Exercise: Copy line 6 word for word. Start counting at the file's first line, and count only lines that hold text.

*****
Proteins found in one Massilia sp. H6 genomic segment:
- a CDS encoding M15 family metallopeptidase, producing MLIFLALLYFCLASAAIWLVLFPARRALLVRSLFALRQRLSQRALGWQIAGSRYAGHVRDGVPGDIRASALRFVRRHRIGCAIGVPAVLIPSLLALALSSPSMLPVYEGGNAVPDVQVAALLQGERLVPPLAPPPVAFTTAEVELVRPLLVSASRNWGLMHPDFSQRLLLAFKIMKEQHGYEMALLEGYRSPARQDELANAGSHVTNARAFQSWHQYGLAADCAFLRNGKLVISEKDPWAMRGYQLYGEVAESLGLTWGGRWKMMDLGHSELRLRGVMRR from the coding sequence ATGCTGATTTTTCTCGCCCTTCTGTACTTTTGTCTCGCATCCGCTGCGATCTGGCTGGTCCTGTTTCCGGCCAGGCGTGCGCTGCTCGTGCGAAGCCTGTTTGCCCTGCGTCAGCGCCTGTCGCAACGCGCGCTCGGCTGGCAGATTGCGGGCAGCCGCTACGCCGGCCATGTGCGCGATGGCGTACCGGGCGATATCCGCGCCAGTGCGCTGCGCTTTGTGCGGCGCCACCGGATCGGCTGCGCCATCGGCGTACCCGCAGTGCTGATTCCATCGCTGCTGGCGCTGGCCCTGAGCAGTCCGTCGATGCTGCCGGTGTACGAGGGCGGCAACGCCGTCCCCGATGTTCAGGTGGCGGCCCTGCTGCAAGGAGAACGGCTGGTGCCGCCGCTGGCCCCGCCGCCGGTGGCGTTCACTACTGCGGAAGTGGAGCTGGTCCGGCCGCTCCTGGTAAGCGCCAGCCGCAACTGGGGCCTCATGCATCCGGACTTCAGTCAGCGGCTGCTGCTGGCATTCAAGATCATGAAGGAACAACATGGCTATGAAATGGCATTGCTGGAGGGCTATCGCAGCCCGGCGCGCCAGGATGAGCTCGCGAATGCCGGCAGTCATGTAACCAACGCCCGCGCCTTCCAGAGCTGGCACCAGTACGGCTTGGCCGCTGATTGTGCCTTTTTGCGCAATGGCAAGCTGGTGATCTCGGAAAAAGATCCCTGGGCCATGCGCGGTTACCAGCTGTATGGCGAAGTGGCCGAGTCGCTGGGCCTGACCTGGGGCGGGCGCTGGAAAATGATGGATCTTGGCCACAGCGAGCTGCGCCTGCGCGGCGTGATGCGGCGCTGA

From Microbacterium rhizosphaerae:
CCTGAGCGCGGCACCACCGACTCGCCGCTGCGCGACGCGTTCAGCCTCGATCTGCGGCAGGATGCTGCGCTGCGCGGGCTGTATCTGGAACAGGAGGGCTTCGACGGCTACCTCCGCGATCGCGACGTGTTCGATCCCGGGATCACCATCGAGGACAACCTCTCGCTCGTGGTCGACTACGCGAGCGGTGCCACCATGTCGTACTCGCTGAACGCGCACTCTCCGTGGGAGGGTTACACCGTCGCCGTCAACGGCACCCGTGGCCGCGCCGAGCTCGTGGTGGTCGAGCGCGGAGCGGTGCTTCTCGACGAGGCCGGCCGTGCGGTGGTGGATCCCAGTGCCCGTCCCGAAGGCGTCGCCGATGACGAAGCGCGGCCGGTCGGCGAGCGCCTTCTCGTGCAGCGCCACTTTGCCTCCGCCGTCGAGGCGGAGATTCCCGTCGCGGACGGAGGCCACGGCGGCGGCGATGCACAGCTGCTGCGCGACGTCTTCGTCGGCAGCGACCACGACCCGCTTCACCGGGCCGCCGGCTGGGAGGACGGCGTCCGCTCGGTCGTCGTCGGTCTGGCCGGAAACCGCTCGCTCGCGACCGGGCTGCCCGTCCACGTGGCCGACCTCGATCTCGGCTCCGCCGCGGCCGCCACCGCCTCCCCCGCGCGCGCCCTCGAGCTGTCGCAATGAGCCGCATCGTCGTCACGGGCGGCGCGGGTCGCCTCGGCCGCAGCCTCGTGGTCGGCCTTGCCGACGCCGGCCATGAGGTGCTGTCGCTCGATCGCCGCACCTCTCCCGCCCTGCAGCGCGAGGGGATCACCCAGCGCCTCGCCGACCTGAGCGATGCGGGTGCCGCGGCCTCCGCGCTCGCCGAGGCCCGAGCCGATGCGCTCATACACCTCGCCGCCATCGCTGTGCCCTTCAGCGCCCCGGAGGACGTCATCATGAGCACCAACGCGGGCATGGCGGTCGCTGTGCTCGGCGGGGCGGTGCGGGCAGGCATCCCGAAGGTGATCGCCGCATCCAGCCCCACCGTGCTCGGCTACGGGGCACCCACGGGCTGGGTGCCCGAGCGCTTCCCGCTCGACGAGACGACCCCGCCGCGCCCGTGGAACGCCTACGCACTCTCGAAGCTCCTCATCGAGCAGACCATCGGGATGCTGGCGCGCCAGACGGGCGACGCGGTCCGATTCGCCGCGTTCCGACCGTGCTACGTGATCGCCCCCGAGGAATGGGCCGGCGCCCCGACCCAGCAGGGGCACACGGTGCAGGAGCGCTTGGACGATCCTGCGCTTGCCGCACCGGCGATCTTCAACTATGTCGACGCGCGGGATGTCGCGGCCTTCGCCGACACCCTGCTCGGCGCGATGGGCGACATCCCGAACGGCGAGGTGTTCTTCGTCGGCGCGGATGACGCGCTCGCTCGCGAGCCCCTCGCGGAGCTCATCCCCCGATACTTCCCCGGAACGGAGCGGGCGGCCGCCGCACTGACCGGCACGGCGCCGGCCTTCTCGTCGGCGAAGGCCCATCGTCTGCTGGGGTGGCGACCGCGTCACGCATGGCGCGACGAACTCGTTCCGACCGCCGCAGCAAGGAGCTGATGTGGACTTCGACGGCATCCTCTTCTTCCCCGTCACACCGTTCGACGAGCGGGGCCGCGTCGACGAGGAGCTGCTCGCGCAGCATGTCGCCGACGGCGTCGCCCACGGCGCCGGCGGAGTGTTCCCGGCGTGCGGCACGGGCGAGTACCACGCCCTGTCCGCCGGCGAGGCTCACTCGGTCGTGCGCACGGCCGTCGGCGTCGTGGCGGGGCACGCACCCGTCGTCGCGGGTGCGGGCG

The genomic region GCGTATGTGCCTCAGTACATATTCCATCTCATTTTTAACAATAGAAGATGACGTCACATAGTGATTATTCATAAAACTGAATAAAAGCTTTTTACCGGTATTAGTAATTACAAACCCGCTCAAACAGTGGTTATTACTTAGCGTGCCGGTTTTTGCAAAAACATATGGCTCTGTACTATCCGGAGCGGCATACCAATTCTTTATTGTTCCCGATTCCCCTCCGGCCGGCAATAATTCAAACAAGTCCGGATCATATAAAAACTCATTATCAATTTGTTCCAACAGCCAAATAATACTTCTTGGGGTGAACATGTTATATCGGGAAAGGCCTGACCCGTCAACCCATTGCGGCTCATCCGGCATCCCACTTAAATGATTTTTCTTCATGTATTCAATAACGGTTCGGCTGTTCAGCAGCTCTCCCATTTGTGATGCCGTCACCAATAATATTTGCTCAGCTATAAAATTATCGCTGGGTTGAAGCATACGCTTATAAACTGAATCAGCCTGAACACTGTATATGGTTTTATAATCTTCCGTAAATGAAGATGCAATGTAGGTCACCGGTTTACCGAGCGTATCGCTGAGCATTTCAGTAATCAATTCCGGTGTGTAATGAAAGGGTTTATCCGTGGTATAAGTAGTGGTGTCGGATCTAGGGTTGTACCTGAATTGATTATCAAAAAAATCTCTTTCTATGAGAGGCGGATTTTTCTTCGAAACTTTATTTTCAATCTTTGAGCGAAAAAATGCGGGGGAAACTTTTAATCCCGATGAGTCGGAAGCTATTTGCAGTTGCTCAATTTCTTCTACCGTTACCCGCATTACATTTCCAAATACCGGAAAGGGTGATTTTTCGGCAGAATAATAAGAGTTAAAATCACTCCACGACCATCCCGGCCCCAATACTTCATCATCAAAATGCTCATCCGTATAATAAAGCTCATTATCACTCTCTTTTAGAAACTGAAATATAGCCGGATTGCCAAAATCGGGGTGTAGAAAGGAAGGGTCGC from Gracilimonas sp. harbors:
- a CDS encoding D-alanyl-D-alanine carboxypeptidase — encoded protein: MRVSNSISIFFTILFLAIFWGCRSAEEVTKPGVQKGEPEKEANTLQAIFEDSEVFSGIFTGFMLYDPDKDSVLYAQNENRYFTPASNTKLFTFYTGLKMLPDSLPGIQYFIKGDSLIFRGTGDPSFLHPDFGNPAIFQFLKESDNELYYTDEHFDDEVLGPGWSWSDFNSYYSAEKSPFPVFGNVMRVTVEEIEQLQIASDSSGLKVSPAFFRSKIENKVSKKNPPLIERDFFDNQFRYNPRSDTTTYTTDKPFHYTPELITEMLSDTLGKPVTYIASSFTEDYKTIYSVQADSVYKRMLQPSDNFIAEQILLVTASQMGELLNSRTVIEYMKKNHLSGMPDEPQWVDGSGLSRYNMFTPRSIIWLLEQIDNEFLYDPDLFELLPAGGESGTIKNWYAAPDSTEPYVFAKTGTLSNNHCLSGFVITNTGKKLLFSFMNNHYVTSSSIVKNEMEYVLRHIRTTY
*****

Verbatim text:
- a CDS encoding D-alanyl-D-alanine carboxypeptidase — encoded protein: MRVSNSISIFFTILFLAIFWGCRSAEEVTKPGVQKGEPEKEANTLQAIFEDSEVFSGIFTGFMLYDPDKDSVLYAQNENRYFTPASNTKLFTFYTGLKMLPDSLPGIQYFIKGDSLIFRGTGDPSFLHPDFGNPAIFQFLKESDNELYYTDEHFDDEVLGPGWSWSDFNSYYSAEKSPFPVFGNVMRVTVEEIEQLQIASDSSGLKVSPAFFRSKIENKVSKKNPPLIERDFFDNQFRYNPRSDTTTYTTDKPFHYTPELITEMLSDTLGKPVTYIASSFTEDYKTIYSVQADSVYKRMLQPSDNFIAEQILLVTASQMGELLNSRTVIEYMKKNHLSGMPDEPQWVDGSGLSRYNMFTPRSIIWLLEQIDNEFLYDPDLFELLPAGGESGTIKNWYAAPDSTEPYVFAKTGTLSNNHCLSGFVITNTGKKLLFSFMNNHYVTSSSIVKNEMEYVLRHIRTTY